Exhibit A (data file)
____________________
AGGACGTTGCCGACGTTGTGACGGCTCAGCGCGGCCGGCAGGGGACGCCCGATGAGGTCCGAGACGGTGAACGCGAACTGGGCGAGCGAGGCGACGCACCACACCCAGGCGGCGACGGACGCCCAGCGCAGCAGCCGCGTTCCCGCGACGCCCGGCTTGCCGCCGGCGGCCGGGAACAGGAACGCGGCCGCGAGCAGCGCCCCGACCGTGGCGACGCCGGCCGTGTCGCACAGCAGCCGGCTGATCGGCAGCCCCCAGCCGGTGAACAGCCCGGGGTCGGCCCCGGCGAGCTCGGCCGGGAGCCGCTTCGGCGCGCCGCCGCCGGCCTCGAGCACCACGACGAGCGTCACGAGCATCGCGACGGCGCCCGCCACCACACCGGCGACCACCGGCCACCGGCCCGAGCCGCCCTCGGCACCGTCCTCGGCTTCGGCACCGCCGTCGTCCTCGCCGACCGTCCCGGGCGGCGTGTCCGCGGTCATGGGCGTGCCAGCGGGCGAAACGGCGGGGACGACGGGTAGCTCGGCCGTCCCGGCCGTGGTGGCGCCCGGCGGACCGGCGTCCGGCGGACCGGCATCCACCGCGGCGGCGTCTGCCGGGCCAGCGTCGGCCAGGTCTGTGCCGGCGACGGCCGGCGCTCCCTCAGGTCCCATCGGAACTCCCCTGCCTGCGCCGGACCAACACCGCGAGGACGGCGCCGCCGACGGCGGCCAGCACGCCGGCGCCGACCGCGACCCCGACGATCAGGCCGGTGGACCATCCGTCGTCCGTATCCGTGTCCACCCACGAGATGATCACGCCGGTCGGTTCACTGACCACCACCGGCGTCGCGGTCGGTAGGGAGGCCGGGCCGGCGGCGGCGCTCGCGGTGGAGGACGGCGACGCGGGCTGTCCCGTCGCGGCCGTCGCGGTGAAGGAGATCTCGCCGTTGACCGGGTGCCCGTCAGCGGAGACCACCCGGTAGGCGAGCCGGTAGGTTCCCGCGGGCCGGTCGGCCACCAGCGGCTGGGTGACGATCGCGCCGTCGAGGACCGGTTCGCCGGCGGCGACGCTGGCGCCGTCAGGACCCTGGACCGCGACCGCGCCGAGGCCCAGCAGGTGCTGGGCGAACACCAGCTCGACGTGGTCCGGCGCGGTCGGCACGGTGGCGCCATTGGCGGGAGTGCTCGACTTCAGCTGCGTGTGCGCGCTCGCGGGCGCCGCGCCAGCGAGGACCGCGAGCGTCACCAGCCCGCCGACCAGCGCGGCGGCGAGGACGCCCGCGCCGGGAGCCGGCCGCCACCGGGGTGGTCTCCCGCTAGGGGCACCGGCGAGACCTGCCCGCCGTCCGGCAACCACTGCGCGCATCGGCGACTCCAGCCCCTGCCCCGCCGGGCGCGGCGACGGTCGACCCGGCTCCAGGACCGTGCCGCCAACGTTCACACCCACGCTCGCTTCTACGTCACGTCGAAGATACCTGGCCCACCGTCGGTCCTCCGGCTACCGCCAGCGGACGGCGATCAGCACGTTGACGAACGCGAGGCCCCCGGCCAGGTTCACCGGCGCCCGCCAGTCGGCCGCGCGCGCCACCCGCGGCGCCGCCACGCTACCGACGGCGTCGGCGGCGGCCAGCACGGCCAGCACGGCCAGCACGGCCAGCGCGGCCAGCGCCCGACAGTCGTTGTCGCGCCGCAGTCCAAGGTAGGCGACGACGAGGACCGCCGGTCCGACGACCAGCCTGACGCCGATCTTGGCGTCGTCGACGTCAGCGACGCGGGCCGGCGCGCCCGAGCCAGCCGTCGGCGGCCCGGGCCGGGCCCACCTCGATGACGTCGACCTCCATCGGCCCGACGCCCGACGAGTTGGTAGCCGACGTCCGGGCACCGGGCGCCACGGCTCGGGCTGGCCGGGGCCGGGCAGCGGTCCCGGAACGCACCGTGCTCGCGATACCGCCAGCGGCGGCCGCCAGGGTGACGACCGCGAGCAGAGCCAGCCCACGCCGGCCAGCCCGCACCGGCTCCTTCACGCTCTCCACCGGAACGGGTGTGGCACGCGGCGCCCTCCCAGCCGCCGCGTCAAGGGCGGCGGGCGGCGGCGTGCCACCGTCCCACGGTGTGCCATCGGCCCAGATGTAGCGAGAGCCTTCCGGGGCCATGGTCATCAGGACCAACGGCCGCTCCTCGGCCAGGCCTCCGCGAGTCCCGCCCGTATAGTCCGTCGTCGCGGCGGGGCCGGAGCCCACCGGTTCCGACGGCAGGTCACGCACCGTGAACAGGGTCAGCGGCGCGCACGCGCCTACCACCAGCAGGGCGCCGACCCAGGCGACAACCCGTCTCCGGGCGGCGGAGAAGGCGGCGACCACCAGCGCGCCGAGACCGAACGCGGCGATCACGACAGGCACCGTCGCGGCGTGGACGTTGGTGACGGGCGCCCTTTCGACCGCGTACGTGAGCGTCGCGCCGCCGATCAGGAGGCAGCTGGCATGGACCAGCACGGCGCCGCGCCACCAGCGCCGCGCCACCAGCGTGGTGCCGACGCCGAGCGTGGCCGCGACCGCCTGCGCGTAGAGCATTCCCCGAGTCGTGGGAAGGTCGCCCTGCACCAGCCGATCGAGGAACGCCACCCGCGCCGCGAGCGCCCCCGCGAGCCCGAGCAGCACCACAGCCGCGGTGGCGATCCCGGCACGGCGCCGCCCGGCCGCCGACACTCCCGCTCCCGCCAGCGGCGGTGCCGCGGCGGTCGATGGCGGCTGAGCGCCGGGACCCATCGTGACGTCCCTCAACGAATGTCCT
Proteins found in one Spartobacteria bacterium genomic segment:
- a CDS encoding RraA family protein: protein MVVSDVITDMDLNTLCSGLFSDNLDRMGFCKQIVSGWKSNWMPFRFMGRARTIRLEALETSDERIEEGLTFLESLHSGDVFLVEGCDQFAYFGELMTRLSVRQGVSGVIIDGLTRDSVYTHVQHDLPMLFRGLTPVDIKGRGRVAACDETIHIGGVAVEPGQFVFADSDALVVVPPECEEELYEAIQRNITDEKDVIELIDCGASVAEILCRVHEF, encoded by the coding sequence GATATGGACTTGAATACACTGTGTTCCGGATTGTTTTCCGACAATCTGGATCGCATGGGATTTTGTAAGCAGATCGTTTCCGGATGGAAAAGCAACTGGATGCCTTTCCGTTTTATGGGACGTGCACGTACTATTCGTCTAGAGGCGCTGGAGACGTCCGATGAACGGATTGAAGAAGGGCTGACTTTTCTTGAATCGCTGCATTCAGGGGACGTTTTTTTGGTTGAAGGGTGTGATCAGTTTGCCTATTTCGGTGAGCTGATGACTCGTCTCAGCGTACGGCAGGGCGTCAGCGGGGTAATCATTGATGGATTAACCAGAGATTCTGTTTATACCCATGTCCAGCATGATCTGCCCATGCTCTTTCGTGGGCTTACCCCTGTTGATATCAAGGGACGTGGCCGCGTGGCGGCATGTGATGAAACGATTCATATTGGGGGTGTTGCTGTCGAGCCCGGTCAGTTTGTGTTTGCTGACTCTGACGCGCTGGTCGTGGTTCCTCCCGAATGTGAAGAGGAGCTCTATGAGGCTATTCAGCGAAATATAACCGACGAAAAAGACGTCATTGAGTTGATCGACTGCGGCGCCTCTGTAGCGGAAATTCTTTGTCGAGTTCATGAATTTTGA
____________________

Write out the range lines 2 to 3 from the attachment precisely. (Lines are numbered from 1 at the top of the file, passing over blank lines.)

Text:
Proteins found in one Spartobacteria bacterium genomic segment:
- a CDS encoding RraA family protein: protein MVVSDVITDMDLNTLCSGLFSDNLDRMGFCKQIVSGWKSNWMPFRFMGRARTIRLEALETSDERIEEGLTFLESLHSGDVFLVEGCDQFAYFGELMTRLSVRQGVSGVIIDGLTRDSVYTHVQHDLPMLFRGLTPVDIKGRGRVAACDETIHIGGVAVEPGQFVFADSDALVVVPPECEEELYEAIQRNITDEKDVIELIDCGASVAEILCRVHEF, encoded by the coding sequence GATATGGACTTGAATACACTGTGTTCCGGATTGTTTTCCGACAATCTGGATCGCATGGGATTTTGTAAGCAGATCGTTTCCGGATGGAAAAGCAACTGGATGCCTTTCCGTTTTATGGGACGTGCACGTACTATTCGTCTAGAGGCGCTGGAGACGTCCGATGAACGGATTGAAGAAGGGCTGACTTTTCTTGAATCGCTGCATTCAGGGGACGTTTTTTTGGTTGAAGGGTGTGATCAGTTTGCCTATTTCGGTGAGCTGATGACTCGTCTCAGCGTACGGCAGGGCGTCAGCGGGGTAATCATTGATGGATTAACCAGAGATTCTGTTTATACCCATGTCCAGCATGATCTGCCCATGCTCTTTCGTGGGCTTACCCCTGTTGATATCAAGGGACGTGGCCGCGTGGCGGCATGTGATGAAACGATTCATATTGGGGGTGTTGCTGTCGAGCCCGGTCAGTTTGTGTTTGCTGACTCTGACGCGCTGGTCGTGGTTCCTCCCGAATGTGAAGAGGAGCTCTATGAGGCTATTCAGCGAAATATAACCGACGAAAAAGACGTCATTGAGTTGATCGACTGCGGCGCCTCTGTAGCGGAAATTCTTTGTCGAGTTCATGAATTTTGA